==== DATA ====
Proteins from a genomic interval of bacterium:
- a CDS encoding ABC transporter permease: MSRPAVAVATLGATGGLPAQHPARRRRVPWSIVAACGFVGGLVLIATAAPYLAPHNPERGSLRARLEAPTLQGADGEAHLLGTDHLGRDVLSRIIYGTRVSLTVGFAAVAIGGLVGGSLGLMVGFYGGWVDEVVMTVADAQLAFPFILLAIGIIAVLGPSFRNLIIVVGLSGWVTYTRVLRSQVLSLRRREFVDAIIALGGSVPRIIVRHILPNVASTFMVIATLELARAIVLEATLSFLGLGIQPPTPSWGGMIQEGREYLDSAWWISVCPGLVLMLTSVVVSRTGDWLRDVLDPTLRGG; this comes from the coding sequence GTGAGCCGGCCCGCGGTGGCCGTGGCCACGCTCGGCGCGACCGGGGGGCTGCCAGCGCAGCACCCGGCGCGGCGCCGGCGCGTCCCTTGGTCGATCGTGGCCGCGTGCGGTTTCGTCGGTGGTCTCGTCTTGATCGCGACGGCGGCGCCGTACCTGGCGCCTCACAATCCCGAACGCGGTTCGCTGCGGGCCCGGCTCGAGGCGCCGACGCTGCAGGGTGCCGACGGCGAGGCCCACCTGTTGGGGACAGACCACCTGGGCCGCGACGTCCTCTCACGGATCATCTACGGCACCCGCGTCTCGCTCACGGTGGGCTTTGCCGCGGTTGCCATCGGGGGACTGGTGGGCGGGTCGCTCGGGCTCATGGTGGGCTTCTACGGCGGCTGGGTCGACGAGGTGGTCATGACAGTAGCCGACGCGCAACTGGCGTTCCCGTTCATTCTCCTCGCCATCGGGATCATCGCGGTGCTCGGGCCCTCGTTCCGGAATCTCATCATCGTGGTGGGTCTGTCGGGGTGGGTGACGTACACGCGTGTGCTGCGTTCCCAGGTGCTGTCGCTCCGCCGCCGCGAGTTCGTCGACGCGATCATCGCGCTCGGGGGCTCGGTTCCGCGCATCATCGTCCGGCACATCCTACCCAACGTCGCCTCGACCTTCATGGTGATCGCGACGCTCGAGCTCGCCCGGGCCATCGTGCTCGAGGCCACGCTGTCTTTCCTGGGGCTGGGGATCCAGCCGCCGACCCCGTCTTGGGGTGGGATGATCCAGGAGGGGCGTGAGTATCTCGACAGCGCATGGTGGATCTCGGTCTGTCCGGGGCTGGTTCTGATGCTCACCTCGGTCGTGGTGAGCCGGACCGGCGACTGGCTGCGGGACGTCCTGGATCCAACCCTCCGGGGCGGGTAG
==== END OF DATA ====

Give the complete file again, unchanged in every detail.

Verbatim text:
Proteins from a genomic interval of bacterium:
- a CDS encoding ABC transporter permease: MSRPAVAVATLGATGGLPAQHPARRRRVPWSIVAACGFVGGLVLIATAAPYLAPHNPERGSLRARLEAPTLQGADGEAHLLGTDHLGRDVLSRIIYGTRVSLTVGFAAVAIGGLVGGSLGLMVGFYGGWVDEVVMTVADAQLAFPFILLAIGIIAVLGPSFRNLIIVVGLSGWVTYTRVLRSQVLSLRRREFVDAIIALGGSVPRIIVRHILPNVASTFMVIATLELARAIVLEATLSFLGLGIQPPTPSWGGMIQEGREYLDSAWWISVCPGLVLMLTSVVVSRTGDWLRDVLDPTLRGG; this comes from the coding sequence GTGAGCCGGCCCGCGGTGGCCGTGGCCACGCTCGGCGCGACCGGGGGGCTGCCAGCGCAGCACCCGGCGCGGCGCCGGCGCGTCCCTTGGTCGATCGTGGCCGCGTGCGGTTTCGTCGGTGGTCTCGTCTTGATCGCGACGGCGGCGCCGTACCTGGCGCCTCACAATCCCGAACGCGGTTCGCTGCGGGCCCGGCTCGAGGCGCCGACGCTGCAGGGTGCCGACGGCGAGGCCCACCTGTTGGGGACAGACCACCTGGGCCGCGACGTCCTCTCACGGATCATCTACGGCACCCGCGTCTCGCTCACGGTGGGCTTTGCCGCGGTTGCCATCGGGGGACTGGTGGGCGGGTCGCTCGGGCTCATGGTGGGCTTCTACGGCGGCTGGGTCGACGAGGTGGTCATGACAGTAGCCGACGCGCAACTGGCGTTCCCGTTCATTCTCCTCGCCATCGGGATCATCGCGGTGCTCGGGCCCTCGTTCCGGAATCTCATCATCGTGGTGGGTCTGTCGGGGTGGGTGACGTACACGCGTGTGCTGCGTTCCCAGGTGCTGTCGCTCCGCCGCCGCGAGTTCGTCGACGCGATCATCGCGCTCGGGGGCTCGGTTCCGCGCATCATCGTCCGGCACATCCTACCCAACGTCGCCTCGACCTTCATGGTGATCGCGACGCTCGAGCTCGCCCGGGCCATCGTGCTCGAGGCCACGCTGTCTTTCCTGGGGCTGGGGATCCAGCCGCCGACCCCGTCTTGGGGTGGGATGATCCAGGAGGGGCGTGAGTATCTCGACAGCGCATGGTGGATCTCGGTCTGTCCGGGGCTGGTTCTGATGCTCACCTCGGTCGTGGTGAGCCGGACCGGCGACTGGCTGCGGGACGTCCTGGATCCAACCCTCCGGGGCGGGTAG